3. Set expectations of what’s to come

Give a sense of where you aim to end up – so that each new step in your transformation makes sense, even when you move outside of your original core business. This might mean a significant strategic refocus as with the recent metamorphosis of Statoil into Equenor (a ‘broad energy company’ rather than a petroleum provider). Or it could be using brand strategy to demonstrate a broadening of ambition – like WeCompany, which allows the business that started out as WeWork to move into fields like housing and education, with WeLive and WeGrow. Be comfortable with a degree of ambiguity here. The evolving nature of technological possibility is such that you may not know exactly what products and services you might offer in three or five years’ time. What you can do is establish your own frame of reference and ambition, so that take up of appropriate opportunities then doesn’t then feel out of corporate character.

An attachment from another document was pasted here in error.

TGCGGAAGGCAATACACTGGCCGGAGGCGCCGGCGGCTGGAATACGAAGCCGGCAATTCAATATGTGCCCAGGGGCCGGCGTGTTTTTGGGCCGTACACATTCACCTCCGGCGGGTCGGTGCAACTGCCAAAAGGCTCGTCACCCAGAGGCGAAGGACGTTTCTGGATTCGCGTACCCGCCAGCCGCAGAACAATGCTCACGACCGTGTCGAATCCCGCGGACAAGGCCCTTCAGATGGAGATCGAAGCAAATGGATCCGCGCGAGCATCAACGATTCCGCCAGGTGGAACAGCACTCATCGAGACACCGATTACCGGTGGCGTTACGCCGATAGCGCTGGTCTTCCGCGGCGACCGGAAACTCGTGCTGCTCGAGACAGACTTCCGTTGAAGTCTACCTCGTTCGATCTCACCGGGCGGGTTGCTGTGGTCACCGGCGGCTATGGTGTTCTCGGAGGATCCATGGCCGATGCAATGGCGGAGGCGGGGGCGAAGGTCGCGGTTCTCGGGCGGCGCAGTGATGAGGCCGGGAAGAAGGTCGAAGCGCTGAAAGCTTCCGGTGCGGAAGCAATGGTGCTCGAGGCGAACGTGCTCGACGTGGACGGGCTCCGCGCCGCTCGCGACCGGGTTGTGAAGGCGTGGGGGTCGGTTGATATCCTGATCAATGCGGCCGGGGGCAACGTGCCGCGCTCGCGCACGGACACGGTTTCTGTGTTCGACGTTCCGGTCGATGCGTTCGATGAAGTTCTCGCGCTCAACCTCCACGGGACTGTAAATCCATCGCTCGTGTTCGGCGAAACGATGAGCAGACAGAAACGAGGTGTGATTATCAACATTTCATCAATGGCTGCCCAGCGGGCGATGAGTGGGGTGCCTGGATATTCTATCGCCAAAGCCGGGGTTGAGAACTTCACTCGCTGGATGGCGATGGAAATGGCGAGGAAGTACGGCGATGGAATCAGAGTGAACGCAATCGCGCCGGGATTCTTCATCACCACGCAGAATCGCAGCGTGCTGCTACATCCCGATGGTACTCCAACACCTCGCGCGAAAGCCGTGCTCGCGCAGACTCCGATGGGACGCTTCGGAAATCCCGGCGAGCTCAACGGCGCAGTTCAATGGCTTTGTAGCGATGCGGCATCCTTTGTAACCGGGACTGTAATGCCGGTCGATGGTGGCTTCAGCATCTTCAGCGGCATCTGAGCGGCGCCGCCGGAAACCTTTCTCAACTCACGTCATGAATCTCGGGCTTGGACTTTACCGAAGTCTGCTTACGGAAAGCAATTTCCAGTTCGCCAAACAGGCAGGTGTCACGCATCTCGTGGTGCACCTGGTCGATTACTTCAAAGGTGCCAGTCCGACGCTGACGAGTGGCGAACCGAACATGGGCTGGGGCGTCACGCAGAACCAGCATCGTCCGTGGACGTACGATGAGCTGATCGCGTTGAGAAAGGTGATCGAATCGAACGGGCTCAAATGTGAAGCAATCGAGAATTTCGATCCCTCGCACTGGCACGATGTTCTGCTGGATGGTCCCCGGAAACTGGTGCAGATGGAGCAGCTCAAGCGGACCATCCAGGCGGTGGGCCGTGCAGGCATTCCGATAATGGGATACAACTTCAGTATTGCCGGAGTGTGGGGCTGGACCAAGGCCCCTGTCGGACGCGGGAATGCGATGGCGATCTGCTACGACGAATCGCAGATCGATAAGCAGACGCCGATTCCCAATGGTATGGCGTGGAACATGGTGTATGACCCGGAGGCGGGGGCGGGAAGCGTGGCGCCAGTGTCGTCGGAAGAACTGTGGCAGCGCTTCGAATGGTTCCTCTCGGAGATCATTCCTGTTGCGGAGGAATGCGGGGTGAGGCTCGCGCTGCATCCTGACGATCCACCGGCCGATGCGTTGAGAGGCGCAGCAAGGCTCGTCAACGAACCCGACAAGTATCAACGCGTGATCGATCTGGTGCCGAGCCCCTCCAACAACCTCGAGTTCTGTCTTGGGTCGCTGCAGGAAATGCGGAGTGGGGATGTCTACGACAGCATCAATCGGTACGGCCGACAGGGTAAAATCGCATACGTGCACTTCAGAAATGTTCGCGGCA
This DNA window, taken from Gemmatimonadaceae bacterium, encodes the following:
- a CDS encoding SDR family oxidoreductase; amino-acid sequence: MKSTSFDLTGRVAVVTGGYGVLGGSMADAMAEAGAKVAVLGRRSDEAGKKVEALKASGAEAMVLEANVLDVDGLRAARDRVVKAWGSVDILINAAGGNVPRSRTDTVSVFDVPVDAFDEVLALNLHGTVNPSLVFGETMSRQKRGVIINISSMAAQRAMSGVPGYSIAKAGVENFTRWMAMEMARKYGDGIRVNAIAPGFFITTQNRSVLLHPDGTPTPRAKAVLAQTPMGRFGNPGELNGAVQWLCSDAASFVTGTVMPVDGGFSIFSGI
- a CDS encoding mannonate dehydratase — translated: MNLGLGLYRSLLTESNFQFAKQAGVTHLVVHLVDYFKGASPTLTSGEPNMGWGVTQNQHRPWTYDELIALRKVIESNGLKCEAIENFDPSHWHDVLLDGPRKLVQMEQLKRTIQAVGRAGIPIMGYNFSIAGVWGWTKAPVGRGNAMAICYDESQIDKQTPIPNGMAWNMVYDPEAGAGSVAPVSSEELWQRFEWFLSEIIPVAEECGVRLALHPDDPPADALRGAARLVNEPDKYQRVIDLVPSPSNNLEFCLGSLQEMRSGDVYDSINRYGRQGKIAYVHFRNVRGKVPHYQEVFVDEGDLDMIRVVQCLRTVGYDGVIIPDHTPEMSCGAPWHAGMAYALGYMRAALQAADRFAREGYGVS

4. Show your work

Credible transformation starts with small steps which are visible straight away. Make sure you can point to actions you’ve already taken and investments you are making now for the future. Rio Tinto was able to assert a leadership position as the most innovative mining company, because it could point to a ‘history of firsts’ it had pioneered for the category. You may want to look at a public development plan like Monzo’s, which gives a timeline for their forthcoming product launch pipeline. Beware the twitch impulse of pushing innovation for its own sake, though. New initiatives should be ruthlessly assessed for their relevance to your audiences and, if made visible externally, clearly named and positioned to support your overall story of change. Having a ‘lab’ or investing in start ups can be help signal intent, but initiatives that exist out of the bloodstream of the main business means there’s little visible evidence of change in daily reality. This was certainly the case for one giant global law firm, where an incubator venture for legal technologies generated significant press interest, but partners never talked about it with clients as they couldn’t explain its relevance. And thus the opportunity to generate reputational ‘return on investment’ went unrealised.